Google's Chrome OS is here... sort of, kind of

Google's Chrome OS is here... sort of, kind of

Summary: After long delays, Google's other operating system, Chrome OS, is finally, sort-of, here.


Ready to get a copy of Google Chrome OS and test the heck out of it? I was. But, neither of us is going to be able to do it anytime soon. Feh!

Unlike some people I could mention-cough, Zack Whittaker, cough-I do think Google's Linux-based Chrome OS is far from being redundant and does matter. Potentially, it will matter a lot for business users. Unfortunately, I can't tell for certain yet.

I can't tell because instead of releasing a CD or DVD image of the operating system, or even source code for those of us who aren't afraid to compile operating systems. Google just announced today, December 7th, 2010, that in its Chrome OS "pilot program" that a beta netbook, the Cr-48, will be available to a select group of beta-testers.

Boo! I wanted a beta I could slap on my netbook, an older Dell Mini 9, or into a VirtualBox virtual machine (VM). I think Google is missing a trick here. I, and a few thousand other Linux users who change operating systems and Linux distribution at the drop of a Red Hat, would love to take Chrome OS out for a ride. Most of us would then be more than happy to report back what we found and how it could be improved.

Oh well, so much for that idea. Instead, I'll just have to petition Google for one of its un-branded Chrome netbooks along with everyone else.

Eventually, by the middle of 2011, anyone will be able to buy one of these generic Chrome netbooks. These netbooks are being built by Acer and Samsung.That's about all we need about the hardware side for now. Little details like "What's under the hood" and "How much?" are still unanswered questions.

As for the Cr-48, we know a little bit more about it. It will use a solid-state drive for storage and an Intel Atom processor. There's no hard drive, no CD or DVD drive, and, for that matter, Chrome doesn't even support USB yet.

What it will have is 802.11n and 3G wireless. It would be pretty useless without them. The whole point of Chrome, after all, is to be an online operating system. Oh, and it appears as if when Cr-48 retail brothers appear, Verizon will let you have free 3G-no Verizon LTE 4G alas-with them.

Based on today's press conference though, we do know a bit more about Google Chrome OS than we did before. As we expected, and Sundar Pichai, Google's vice president in charge of Chrome OS, said "We're delivering nothing but the Web."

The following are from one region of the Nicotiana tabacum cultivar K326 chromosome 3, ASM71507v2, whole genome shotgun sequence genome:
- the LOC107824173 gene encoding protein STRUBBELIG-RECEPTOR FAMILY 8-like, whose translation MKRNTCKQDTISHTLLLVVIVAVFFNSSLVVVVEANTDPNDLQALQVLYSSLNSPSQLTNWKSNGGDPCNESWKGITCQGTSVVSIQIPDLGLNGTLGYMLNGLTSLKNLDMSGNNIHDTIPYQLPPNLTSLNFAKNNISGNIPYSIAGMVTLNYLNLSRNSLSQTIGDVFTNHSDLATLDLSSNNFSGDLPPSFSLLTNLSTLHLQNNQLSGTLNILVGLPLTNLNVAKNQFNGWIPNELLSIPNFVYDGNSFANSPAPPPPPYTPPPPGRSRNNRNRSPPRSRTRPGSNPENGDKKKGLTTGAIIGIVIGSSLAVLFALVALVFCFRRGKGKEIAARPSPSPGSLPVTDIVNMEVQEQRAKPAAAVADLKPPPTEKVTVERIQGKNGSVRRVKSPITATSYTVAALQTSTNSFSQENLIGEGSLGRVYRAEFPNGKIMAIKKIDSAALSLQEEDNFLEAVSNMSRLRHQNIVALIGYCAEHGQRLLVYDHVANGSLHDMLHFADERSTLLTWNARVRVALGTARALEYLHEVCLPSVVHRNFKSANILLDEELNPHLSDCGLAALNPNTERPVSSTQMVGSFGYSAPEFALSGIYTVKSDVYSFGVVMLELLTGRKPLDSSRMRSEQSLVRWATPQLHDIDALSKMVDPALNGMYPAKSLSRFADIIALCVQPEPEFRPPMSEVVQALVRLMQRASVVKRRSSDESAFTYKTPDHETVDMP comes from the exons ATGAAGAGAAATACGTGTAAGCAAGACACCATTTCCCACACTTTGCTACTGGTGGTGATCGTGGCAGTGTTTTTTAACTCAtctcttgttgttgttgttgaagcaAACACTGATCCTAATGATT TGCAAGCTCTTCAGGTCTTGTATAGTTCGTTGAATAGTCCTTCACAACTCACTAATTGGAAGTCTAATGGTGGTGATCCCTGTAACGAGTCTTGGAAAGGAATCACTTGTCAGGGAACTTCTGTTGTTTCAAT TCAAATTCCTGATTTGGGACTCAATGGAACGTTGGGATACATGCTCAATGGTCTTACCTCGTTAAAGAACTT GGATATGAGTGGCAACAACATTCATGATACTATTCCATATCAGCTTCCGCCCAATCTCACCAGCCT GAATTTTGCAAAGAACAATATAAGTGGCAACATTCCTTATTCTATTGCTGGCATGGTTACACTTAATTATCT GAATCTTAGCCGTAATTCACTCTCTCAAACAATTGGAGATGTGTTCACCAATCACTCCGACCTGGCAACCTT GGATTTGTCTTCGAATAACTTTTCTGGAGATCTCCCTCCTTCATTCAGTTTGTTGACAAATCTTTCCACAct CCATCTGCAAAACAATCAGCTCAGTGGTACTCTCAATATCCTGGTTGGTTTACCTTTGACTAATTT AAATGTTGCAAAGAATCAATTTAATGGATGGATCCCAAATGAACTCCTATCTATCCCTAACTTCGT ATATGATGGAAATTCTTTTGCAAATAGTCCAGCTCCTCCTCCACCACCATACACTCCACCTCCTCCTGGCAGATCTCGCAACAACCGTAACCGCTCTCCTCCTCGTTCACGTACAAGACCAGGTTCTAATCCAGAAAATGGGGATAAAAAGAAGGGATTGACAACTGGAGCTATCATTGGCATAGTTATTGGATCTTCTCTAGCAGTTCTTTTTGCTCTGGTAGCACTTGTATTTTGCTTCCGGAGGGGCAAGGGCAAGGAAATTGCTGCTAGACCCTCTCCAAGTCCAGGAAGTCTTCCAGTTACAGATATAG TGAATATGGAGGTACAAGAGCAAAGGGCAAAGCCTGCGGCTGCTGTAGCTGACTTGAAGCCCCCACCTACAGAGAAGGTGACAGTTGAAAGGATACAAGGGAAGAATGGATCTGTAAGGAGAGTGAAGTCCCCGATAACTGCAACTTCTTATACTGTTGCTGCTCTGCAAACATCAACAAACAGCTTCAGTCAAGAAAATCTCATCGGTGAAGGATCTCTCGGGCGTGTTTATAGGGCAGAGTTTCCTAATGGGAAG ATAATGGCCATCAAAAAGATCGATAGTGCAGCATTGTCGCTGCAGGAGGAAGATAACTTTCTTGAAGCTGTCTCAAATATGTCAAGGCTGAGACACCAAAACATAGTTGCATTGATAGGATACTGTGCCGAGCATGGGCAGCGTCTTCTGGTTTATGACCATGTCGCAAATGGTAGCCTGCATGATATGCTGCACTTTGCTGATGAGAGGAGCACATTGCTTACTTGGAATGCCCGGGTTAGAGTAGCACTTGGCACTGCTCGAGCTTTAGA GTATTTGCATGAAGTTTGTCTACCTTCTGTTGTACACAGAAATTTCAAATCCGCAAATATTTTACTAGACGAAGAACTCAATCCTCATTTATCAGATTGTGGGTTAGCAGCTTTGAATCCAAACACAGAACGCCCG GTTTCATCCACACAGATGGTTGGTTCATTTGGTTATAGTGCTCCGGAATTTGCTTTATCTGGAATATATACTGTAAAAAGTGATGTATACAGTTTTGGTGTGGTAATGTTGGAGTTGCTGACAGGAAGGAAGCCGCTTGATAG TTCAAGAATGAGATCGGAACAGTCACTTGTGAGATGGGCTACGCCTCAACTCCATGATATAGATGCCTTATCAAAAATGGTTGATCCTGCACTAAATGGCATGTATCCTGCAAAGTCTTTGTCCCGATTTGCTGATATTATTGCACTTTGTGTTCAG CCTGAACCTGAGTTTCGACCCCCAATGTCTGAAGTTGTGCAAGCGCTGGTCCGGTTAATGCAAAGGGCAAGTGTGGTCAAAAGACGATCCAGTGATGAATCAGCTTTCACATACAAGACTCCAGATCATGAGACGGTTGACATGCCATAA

That's not quite true though. Google Chrome OS uses HTML 5's offline storage capability to let you work with applications that are aware of this functionality even if you're disconnected. Unfortunately, that's also very beta at this point. For example, Google Docs uses HTML5's offline storage capability to continue working in Google Docs -- or will once Google updates it to add this capability. Today, I'm told, it won't work.

On the security side, all user data, and they mean all, is encrypted. That's a feature I can get behind.

If you like the idea of a light-weight Web-only operating system that can boot in seconds, but don't see how you could possibly get along without Microsoft Office, OpenOffice, or LibreOffice, don't sweat it. Google, in partnership with Citrix has you covered with a Chrome OS version of Citrix Receiver, the company's new lightweight remote app and virtual-desktop. If all goes well, you'll be able to run your Windows, Linux or Mac desktop applications on your Chrome OS netbook.

Another nice feature, and this one I didn't see coming, is that you'll be able to sync data from your Chrome Web-browsers and other Chrome OS devices. This indicates that you'll be able to run your own virtual Chrome desktop no matter what real desktop you happen to be at so long as it has Chrome available on it.

All of this may be a big deal, because, if you've been in this business for a while, you'll recognize this desktop model. Yes, that's right; it's the 21st century version of the remote client, network computer, thin-client desktop, yadda, yadda, yadda.

If you've been in technology as long as I have, you've heard this idea come and go at least half-a-dozen times. It's an IT-centric idea, beloved by many a CIO, in which clients are mere fingers to the central mainframe hand.

No matter how many companies have tried this approach, once PCs came along in the 80s, it never really caught back on. Despite all the attempts to revive it, PCs permanently moved user power from the server room to the desktop. The combination of the cloud, wide availability of high-speed wireless networking, and Chrome OS, however, may yet make the idea a winner.

Chrome OS, with HTML 5, gives the "desktop" operating system far more flexibility than earlier models. Simultaneously, cloud computing frees users from being tied to one particular server or data-center. Chrome OS may indeed not prove to be wildly successful for most users, but I can see it doing extremely well as a business desktop operating system.

Now, if only I could actually play with this darned operating system so I actually knew more about how it works!

Topics: Browser, Google, Hardware, Linux, Mobility, Open Source, Operating Systems, Software

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  • Good blog!

    But don't they also need to eventually sync it with Android data? I guess Android does not do Google docs (yet?), but for the ultimate in mobility and flexibility, you need to be able to read and edit Google Docs on Android.
    • RE: Google's Chrome OS is here... sort of, kind of